Ability To Literally Imagine Oneself In Another’s Shoes May Be Tied To Empathy

 painted-hands-clasping-empathy.jpg

 empathy involves the ability to simulate others internal states

New research from Vanderbilt University indicates the way our brain handles how we move through space—including being able to imagine literally stepping into someone else’s shoes—may be related to how and why we experience empathy toward others.

Continue reading… “Ability To Literally Imagine Oneself In Another’s Shoes May Be Tied To Empathy”

0

Male Or Female? Coloring Provides Gender Cues

090527121049-large.jpg

Our brain is wired to identify gender based on facial cues and coloring, according to a new study published in the Journal of Vision. Psychology Professor Frédéric Gosselin and his Université de Montréal team found the luminescence of the eyebrow and mouth region is vital in rapid gender discrimination.

Continue reading… “Male Or Female? Coloring Provides Gender Cues”

0

Genetic Basis Of Musical Aptitude

090526093925-large.jpg

 

Neurobiology Of Musicality Related To Intrinsic Attachment Behavior

Music is social communication between individuals — humming of lullabies attach infant to parent and singing or playing music adds croup cohesion.The neurobiology of music perception and production is likely to be related to the pathways affecting intrinsic attachment behavior, suggests a recent Finnish study. The study gives new information about genetic background of musical aptitude.

Continue reading… “Genetic Basis Of Musical Aptitude”

0

Snowball, the Dancing Cockatoo

[youtube]http://www.youtube.com/watch?v=A4E6HOPtU90&eurl=http://inventorspot.com/articles/snowball_dancing_cockatoo_disproves_evolutionary_theory_21320&feature=player_embedded[/youtube] 

You may have seen one of Snowball’s YouTube videos, or seen the sulpher-crested cockatoo on the David Letterman show. He’s made a hit on all the talk shows, and he’s even made a television commercial for a European bottled water.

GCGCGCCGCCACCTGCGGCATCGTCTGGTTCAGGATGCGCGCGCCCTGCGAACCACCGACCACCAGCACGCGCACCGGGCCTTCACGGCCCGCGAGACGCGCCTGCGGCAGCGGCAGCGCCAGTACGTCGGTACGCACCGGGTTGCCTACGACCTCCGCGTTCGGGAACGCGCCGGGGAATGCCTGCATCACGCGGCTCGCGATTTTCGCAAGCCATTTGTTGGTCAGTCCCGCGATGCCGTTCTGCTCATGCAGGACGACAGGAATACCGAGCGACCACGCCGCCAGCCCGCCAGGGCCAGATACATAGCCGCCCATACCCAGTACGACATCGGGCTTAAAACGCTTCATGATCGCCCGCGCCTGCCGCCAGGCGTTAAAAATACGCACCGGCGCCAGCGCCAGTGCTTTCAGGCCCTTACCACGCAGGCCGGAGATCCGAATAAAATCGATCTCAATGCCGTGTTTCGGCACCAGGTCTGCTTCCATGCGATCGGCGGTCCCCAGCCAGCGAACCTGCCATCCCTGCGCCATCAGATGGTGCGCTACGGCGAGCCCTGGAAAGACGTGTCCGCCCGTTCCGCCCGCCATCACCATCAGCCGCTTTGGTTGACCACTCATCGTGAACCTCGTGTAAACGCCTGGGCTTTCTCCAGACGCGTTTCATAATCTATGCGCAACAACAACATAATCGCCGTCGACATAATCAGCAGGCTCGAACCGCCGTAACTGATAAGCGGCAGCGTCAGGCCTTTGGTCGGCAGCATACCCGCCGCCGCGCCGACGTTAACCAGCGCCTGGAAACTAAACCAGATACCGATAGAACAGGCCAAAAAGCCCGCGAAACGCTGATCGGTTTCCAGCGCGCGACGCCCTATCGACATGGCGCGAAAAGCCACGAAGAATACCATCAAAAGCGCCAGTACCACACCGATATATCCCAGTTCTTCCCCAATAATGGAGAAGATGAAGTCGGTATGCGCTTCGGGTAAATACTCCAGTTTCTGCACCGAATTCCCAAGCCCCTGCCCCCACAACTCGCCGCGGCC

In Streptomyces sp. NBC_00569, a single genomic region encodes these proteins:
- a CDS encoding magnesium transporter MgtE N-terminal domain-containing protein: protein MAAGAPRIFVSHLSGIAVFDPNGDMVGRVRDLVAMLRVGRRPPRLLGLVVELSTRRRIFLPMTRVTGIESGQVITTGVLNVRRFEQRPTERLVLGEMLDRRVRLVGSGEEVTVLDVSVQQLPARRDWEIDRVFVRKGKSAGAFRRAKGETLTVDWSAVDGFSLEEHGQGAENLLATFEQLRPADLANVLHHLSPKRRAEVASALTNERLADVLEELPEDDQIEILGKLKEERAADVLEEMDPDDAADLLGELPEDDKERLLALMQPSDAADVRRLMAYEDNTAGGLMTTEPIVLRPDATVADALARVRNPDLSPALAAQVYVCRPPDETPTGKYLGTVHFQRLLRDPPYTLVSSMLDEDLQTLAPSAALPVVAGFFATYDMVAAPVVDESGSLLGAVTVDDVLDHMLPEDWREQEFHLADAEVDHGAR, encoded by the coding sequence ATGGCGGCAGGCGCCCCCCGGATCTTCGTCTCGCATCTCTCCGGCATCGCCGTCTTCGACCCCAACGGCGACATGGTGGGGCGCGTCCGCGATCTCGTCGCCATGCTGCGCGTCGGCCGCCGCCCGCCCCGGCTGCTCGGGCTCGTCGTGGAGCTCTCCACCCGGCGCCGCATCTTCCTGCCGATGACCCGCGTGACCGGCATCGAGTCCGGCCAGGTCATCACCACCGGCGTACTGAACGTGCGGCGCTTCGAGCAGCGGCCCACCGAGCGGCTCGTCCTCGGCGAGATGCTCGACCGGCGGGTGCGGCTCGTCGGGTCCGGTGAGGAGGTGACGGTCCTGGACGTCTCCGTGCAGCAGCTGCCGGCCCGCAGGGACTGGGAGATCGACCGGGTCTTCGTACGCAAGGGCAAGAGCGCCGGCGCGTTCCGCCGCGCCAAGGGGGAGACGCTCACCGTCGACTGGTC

Continue reading… “Snowball, the Dancing Cockatoo”

0

Are Optical Illusions Caused By The Brain Or The Eye?

Are Optical Illusions Caused By The Brain Or The Eye?

 (Left) Isia Leviant’s Enigma. Most viewers say the purple rings appear to fill with rapid illusory motion. (Right) A simplified version that the researchers used in the study. Most viewers report illusory motion lengthwise along the gray stripe.

When viewing the famous optical illusion painting Enigma by Isia Leviant, many people claim to see motion within the colored circles moving against the black and white striped background. Although this optical illusion has been known for a long time, its physiological origins are still unknown.

Continue reading… “Are Optical Illusions Caused By The Brain Or The Eye?”

0

Red Enhances Men’s Attraction To Women?…

 

41nf1dneeyl_ss500_.jpg

 YEA… Red is my new favorite color

A groundbreaking study by two University of Rochester psychologists to be published online Oct. 28 by the Journal of Personality and Social Psychology adds color—literally and figuratively—to the age-old question of what attracts men to women… (pics)

Continue reading… “Red Enhances Men’s Attraction To Women?…”

0

Mental Imagery Affects Visual Perception

Mental Imagery Affects Visual Perception

A graphic depiction of the sequence of events in the experiment from top left to bottom right.

First, a person looks at a blank screen and imagines a green pattern. Next, she puts on the red-green glasses and looks at a screen with two superimposed patterns: one green and one red. The green pattern is visible to one eye and the red image is visible to the other eye. The longer she has spent imagining the green pattern, the more likely it is that she will see the green pattern, demonstrating that what people imagine can influence what they see later in time.

Continue reading… “Mental Imagery Affects Visual Perception”

0